@andrew.nusca <br><br>Stop digging while you are ahead. You may end up at the core of the earth.<br><br>It's been proven consumer want choice. That's the only power the consumer have (the choice to return it and get another one). Even if it's the same product with a different name.
        Alan Henry
      • GM's problem

        @andrew.nusca

        Was one of management, among other things. That any individual company was offering more choices than it could profitable support was/is NOT a problem for consumers.
        oncall
      • RE: Android ambivalence: the plight of too many Google phones

        @andrew.nusca
        No offense, but if that was the main point, it wasn't very clear.

        Any smartphone out there is head and shoulders over what we had just 3 years ago.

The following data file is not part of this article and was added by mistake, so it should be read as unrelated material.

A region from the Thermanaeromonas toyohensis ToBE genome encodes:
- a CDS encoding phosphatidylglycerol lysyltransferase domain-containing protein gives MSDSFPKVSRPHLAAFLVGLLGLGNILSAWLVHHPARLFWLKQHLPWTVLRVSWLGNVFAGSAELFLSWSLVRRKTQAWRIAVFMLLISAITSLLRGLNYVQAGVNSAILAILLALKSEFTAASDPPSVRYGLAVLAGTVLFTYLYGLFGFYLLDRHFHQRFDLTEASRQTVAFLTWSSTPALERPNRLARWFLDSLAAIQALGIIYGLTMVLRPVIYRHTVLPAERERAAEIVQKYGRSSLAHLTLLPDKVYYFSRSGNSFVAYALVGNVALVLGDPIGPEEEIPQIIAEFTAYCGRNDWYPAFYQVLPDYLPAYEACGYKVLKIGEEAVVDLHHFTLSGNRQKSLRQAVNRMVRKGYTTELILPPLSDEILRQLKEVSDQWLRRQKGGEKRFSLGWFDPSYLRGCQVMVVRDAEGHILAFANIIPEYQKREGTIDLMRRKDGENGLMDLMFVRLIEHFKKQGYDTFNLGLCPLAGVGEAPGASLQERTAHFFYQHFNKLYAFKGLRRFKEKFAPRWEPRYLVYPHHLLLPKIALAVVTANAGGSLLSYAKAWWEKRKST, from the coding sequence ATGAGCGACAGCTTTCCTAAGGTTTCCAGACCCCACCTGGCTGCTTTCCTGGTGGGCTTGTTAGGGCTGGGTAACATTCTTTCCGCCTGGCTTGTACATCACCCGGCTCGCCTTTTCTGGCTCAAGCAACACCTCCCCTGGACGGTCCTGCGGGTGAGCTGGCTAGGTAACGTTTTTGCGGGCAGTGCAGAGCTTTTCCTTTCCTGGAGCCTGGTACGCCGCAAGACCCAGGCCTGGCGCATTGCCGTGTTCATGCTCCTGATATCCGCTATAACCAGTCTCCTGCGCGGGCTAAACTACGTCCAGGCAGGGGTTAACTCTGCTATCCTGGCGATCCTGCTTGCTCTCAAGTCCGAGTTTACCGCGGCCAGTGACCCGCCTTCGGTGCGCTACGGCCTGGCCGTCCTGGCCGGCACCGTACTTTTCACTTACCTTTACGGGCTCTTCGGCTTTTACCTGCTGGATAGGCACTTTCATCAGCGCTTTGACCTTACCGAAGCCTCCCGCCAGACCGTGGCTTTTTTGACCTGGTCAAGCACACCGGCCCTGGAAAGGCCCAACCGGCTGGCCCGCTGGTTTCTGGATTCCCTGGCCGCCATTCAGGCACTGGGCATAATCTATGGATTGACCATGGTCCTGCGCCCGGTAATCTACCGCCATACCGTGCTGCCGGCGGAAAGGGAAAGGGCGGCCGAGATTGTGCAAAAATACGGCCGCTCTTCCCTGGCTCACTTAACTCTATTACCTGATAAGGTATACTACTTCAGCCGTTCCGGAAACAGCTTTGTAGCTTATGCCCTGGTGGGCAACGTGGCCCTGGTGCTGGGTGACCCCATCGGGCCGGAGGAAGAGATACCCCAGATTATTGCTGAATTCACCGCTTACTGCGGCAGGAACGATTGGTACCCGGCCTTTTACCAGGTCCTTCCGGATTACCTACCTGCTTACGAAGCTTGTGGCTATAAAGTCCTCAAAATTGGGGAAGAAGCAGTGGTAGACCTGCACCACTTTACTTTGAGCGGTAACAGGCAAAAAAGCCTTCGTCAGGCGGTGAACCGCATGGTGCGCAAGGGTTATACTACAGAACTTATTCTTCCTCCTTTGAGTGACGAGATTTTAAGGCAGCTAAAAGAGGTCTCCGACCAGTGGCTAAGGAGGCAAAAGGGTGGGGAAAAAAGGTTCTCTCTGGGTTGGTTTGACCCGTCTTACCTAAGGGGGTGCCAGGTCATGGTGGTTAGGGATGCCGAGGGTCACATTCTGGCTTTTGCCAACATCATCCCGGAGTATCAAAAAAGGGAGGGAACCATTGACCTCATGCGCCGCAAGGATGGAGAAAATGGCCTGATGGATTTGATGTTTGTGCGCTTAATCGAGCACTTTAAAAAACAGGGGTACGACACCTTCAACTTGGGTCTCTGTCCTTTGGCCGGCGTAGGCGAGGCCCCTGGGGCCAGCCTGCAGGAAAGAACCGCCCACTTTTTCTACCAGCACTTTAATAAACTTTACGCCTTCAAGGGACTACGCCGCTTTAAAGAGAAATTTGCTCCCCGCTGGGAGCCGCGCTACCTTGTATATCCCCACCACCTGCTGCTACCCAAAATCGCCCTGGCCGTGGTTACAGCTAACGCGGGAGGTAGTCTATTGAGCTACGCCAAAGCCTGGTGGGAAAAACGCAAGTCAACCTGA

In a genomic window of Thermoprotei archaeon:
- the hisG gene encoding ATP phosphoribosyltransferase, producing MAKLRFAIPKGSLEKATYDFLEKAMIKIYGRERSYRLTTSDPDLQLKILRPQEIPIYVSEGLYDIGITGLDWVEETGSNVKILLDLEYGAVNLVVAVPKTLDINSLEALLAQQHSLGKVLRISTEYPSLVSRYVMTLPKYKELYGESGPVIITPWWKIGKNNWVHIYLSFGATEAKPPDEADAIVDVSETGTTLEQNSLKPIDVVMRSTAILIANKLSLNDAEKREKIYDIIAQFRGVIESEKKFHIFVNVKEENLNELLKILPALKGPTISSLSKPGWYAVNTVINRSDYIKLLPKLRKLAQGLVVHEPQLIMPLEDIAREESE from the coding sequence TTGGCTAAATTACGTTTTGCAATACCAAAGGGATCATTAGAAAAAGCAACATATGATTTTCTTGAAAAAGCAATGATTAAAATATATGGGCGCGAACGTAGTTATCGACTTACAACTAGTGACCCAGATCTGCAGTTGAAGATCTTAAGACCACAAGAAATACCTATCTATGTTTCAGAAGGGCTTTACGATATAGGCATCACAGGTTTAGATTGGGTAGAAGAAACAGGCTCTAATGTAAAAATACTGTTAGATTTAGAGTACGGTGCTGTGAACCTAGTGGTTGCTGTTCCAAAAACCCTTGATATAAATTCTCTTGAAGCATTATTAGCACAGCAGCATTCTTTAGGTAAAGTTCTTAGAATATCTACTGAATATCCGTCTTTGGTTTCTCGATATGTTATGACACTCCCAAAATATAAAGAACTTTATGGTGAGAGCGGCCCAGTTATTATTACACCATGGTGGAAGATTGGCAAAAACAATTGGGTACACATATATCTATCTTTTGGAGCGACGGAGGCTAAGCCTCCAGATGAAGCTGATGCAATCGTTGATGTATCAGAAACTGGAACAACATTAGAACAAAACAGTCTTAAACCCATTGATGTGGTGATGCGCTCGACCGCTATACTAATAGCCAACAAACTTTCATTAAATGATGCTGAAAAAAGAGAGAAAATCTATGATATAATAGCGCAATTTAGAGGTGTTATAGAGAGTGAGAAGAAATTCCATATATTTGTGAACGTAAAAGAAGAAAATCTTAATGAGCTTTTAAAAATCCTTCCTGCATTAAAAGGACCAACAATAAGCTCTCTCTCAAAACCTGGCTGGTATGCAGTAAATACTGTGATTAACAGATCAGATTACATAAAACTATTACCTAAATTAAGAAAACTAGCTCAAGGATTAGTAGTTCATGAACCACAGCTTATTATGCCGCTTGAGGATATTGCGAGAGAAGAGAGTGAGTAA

joshdestardi@...
      • RE: Android ambivalence: the plight of too many Google phones

        @andrew.nusca : you are right. Too much choice is bad. That's why Apple sucks: too many iPod models, too many MacBook models. All that is expensive and stressful. That company is run by a bunch of ignorants and worshiped by buffoons like you.
        nomorebs
      • RE: Android ambivalence: the plight of too many Google phones

        @andrew.nusca It's not like general motors, not at all. General motors is a single company with indistinguishable brands. Android is a single operating system used by independent companies that truly compete with each other.

        The hardware choices differ quite considerably, from small to large screens, with keyboard, without keyboard, camera, GPS, plastic body, aluminum, amoled, led, .... you get designer phones and geek phones.... But they all share the simple android OS and android market....
        kikl